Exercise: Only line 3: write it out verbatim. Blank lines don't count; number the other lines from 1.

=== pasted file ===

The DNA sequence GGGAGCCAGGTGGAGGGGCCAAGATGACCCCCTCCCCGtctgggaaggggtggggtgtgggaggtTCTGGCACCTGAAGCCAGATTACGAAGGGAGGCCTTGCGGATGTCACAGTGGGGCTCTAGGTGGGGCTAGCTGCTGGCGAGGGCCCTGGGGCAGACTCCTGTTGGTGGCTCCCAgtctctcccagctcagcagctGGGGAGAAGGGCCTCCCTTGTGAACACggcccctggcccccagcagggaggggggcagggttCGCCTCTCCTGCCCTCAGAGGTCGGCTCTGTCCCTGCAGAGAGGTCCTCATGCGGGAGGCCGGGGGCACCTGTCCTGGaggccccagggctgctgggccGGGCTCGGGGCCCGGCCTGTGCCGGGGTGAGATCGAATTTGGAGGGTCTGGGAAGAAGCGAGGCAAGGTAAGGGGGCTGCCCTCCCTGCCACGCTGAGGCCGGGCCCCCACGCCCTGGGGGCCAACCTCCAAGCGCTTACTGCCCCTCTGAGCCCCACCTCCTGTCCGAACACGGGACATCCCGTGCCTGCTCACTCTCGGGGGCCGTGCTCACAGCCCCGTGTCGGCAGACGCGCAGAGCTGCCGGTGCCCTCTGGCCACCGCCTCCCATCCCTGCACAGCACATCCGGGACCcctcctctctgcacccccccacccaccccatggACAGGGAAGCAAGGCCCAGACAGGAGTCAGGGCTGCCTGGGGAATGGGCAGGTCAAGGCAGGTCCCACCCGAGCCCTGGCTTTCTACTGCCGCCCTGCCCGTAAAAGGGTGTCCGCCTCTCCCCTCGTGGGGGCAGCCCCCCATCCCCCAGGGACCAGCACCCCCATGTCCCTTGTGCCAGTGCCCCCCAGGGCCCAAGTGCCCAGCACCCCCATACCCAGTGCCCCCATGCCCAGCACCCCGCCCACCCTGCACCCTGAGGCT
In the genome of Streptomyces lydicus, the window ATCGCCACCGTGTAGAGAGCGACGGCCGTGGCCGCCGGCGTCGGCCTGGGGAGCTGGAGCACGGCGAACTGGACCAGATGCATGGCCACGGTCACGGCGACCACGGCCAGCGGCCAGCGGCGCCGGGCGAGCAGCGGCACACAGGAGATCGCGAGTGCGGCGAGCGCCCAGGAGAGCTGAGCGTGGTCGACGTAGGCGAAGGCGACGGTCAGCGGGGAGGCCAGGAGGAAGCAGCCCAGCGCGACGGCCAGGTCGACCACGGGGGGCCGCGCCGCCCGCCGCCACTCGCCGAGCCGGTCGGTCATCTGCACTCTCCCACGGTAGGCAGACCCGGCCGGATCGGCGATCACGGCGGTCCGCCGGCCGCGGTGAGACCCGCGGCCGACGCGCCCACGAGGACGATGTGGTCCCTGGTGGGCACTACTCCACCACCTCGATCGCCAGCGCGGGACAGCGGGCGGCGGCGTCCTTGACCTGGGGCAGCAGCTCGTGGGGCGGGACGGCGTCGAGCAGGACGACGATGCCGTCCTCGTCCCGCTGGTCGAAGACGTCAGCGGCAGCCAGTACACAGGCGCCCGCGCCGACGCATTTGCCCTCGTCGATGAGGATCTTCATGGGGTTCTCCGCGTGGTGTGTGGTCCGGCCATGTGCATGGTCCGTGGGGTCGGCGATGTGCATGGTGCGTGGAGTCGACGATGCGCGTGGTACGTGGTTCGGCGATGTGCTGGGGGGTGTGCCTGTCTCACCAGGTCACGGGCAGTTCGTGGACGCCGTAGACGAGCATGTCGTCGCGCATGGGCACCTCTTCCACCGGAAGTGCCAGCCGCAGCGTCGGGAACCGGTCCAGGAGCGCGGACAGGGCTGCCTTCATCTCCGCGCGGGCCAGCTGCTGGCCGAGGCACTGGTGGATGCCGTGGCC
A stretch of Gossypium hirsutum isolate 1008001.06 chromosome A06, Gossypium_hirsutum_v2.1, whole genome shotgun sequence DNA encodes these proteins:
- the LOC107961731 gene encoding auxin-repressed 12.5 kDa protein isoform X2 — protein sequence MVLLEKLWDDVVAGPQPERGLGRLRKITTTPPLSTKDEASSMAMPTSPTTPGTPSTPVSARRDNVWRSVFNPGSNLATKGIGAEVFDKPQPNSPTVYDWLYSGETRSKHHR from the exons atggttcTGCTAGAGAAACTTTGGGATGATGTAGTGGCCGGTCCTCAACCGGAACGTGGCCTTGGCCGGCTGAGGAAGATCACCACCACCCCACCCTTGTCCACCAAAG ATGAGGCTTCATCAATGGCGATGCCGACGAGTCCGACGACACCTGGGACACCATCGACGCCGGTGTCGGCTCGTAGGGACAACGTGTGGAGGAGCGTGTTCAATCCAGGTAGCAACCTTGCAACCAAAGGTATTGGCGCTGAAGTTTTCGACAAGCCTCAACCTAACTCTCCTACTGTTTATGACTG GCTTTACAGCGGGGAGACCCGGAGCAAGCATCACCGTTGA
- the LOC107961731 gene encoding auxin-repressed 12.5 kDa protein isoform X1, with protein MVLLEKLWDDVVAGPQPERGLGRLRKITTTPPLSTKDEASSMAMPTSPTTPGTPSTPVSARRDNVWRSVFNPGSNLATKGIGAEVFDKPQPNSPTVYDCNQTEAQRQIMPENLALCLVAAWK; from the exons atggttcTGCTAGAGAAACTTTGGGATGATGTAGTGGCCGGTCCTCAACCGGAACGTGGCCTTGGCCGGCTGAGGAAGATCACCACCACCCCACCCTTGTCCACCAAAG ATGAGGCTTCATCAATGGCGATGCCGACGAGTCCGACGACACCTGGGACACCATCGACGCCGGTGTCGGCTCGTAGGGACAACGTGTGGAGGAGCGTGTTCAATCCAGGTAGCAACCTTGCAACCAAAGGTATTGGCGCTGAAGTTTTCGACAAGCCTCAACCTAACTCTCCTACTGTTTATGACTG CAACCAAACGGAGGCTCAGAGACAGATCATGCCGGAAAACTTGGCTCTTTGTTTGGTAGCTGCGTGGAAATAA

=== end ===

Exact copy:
A stretch of Gossypium hirsutum isolate 1008001.06 chromosome A06, Gossypium_hirsutum_v2.1, whole genome shotgun sequence DNA encodes these proteins: